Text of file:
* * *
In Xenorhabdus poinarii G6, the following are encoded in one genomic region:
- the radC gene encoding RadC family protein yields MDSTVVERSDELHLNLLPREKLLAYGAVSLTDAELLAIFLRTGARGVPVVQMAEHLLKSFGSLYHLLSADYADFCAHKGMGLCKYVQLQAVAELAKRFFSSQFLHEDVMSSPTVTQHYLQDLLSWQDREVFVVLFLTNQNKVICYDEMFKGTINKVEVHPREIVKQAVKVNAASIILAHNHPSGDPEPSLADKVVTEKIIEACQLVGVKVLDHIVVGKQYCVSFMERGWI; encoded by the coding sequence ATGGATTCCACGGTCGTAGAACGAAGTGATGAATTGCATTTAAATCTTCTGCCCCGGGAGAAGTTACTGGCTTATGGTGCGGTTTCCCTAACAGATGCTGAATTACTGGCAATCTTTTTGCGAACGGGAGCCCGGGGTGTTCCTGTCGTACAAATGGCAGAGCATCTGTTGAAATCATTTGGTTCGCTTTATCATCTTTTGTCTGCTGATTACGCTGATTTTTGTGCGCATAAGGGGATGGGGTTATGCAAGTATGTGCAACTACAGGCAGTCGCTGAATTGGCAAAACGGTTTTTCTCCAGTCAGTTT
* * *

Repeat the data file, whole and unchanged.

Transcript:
In Xenorhabdus poinarii G6, the following are encoded in one genomic region:
- the radC gene encoding RadC family protein yields MDSTVVERSDELHLNLLPREKLLAYGAVSLTDAELLAIFLRTGARGVPVVQMAEHLLKSFGSLYHLLSADYADFCAHKGMGLCKYVQLQAVAELAKRFFSSQFLHEDVMSSPTVTQHYLQDLLSWQDREVFVVLFLTNQNKVICYDEMFKGTINKVEVHPREIVKQAVKVNAASIILAHNHPSGDPEPSLADKVVTEKIIEACQLVGVKVLDHIVVGKQYCVSFMERGWI; encoded by the coding sequence ATGGATTCCACGGTCGTAGAACGAAGTGATGAATTGCATTTAAATCTTCTGCCCCGGGAGAAGTTACTGGCTTATGGTGCGGTTTCCCTAACAGATGCTGAATTACTGGCAATCTTTTTGCGAACGGGAGCCCGGGGTGTTCCTGTCGTACAAATGGCAGAGCATCTGTTGAAATCATTTGGTTCGCTTTATCATCTTTTGTCTGCTGATTACGCTGATTTTTGTGCGCATAAGGGGATGGGGTTATGCAAGTATGTGCAACTACAGGCAGTCGCTGAATTGGCAAAACGGTTTTTCTCCAGTCAGTTT